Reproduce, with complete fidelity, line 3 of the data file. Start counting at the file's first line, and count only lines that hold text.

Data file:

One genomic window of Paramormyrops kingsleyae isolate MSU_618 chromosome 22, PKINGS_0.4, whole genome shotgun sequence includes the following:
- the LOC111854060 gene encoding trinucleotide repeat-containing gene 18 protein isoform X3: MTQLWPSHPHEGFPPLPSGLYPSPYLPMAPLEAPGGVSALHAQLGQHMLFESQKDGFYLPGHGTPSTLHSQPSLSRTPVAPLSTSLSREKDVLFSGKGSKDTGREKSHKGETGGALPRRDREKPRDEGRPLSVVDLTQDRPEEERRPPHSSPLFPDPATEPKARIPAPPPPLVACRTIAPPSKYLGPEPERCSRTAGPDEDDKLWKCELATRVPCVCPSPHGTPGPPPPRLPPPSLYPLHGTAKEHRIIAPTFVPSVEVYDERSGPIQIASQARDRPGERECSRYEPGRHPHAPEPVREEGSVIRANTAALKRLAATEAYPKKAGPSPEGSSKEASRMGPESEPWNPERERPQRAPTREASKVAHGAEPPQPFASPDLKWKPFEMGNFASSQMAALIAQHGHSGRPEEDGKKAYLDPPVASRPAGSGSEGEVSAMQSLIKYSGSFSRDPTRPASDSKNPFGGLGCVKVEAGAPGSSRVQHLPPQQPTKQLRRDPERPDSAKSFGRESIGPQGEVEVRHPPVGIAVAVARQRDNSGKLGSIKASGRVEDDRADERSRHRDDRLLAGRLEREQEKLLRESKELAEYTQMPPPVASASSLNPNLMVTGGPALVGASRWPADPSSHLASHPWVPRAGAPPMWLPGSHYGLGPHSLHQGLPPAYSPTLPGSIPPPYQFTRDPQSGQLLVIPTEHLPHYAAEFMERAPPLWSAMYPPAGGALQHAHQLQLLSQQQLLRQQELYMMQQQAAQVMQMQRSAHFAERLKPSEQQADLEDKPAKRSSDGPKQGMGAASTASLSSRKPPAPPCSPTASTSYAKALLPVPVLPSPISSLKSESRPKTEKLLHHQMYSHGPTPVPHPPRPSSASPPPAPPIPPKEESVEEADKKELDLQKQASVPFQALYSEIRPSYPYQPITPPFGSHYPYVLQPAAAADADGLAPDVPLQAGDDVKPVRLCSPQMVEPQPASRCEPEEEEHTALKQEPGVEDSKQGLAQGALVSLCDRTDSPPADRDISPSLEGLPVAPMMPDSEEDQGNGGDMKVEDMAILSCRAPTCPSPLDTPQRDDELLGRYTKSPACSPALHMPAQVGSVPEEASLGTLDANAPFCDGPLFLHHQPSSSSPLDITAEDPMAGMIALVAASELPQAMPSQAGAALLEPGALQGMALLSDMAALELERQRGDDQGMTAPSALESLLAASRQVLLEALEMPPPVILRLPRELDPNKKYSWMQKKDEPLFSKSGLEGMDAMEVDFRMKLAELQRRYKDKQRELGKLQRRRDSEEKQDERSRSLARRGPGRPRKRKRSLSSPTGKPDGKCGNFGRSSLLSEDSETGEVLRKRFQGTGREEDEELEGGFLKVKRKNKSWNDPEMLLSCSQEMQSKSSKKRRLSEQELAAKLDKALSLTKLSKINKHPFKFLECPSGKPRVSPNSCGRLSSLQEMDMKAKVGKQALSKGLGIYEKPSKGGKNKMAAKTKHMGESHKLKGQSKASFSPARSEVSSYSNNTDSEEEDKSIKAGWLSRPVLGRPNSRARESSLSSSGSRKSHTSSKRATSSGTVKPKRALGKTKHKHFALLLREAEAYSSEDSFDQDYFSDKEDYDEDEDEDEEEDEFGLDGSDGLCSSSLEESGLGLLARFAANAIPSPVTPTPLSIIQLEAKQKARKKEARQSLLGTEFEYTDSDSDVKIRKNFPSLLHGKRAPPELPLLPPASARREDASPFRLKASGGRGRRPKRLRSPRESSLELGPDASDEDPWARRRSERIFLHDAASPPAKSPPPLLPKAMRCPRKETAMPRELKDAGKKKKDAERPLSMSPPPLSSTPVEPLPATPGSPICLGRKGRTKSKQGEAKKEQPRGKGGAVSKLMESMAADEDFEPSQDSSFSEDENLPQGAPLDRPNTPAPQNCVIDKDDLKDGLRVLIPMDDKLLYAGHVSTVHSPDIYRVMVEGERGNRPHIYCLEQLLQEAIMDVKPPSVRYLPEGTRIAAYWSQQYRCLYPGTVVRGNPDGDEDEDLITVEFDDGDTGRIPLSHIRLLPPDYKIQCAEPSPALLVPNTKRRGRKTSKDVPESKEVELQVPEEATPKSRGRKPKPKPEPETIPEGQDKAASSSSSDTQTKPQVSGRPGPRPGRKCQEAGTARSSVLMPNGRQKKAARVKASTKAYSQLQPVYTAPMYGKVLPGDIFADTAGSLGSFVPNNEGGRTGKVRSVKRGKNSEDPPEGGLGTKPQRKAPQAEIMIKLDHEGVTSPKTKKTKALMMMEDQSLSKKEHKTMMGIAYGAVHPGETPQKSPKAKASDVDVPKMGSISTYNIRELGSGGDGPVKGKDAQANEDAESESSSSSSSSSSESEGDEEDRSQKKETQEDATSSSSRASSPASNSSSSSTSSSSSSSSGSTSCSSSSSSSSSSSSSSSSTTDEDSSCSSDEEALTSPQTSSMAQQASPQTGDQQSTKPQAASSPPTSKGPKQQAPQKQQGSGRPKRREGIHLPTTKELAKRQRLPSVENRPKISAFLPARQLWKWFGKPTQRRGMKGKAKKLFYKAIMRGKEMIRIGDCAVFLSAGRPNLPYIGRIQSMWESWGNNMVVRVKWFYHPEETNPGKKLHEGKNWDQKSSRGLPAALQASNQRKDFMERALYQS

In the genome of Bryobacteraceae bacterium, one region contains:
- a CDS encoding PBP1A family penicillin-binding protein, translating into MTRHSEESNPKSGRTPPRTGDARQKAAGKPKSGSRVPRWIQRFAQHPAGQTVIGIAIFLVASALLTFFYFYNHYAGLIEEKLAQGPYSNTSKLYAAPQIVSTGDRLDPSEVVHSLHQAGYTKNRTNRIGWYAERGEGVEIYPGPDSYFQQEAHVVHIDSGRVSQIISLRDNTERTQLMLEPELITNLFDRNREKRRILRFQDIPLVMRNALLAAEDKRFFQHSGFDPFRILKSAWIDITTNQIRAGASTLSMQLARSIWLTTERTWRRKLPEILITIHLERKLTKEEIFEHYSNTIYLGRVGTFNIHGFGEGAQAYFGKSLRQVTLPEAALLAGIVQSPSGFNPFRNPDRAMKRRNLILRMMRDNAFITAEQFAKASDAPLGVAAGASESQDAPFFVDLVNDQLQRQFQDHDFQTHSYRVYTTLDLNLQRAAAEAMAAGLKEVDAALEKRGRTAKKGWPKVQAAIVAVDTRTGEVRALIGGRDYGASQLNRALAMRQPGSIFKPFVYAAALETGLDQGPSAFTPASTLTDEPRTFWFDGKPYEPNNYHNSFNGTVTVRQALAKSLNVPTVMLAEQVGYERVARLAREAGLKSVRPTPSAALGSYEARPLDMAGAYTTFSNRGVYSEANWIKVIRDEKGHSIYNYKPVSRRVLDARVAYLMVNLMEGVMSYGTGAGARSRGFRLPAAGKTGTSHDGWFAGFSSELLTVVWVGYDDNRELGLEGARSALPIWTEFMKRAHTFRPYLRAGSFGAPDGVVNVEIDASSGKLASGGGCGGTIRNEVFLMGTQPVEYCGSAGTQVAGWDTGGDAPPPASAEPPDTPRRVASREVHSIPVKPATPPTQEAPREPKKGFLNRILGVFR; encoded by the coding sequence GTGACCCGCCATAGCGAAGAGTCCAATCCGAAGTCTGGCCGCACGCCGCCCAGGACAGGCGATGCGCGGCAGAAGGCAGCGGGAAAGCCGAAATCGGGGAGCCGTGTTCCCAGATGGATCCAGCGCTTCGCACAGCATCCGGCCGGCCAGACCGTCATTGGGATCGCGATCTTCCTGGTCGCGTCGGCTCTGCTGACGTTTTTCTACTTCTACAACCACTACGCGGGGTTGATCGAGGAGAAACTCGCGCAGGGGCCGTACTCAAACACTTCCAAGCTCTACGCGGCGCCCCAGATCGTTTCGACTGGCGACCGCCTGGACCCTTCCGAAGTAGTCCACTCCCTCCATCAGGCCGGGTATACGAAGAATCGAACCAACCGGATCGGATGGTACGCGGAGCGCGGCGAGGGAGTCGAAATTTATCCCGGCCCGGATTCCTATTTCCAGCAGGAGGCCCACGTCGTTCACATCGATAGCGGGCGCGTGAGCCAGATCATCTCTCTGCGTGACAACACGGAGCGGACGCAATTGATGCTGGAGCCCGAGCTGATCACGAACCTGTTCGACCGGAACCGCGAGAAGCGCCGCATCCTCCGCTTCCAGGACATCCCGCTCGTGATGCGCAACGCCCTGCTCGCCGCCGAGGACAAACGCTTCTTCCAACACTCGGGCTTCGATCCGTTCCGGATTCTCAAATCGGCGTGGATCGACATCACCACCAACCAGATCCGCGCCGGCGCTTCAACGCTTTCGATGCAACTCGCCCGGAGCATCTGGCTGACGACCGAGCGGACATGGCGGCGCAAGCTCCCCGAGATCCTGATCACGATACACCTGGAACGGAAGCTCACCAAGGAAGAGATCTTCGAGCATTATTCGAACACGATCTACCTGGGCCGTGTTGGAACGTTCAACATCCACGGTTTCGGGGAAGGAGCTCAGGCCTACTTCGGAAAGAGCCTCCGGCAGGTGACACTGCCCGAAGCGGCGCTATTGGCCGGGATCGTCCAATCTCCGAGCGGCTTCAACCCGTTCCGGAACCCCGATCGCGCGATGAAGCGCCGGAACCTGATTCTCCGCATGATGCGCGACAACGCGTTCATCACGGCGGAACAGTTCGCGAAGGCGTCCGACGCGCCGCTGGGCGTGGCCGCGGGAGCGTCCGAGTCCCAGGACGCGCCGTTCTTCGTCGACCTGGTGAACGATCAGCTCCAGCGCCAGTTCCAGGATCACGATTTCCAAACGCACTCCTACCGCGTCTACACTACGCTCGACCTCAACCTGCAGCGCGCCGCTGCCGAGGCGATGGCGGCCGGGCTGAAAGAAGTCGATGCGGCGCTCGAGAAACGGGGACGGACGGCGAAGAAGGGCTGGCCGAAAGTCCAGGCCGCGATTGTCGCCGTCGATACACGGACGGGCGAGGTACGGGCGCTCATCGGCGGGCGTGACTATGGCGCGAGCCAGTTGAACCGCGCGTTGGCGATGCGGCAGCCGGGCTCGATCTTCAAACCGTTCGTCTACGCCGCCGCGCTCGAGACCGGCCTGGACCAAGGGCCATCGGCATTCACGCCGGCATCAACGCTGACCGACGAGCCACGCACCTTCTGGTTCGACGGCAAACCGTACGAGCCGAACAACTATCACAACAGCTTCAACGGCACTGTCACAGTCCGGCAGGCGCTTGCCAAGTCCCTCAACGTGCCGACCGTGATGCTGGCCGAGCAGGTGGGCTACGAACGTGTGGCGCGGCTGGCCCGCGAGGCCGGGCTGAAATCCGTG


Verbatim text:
In the genome of Bryobacteraceae bacterium, one region contains: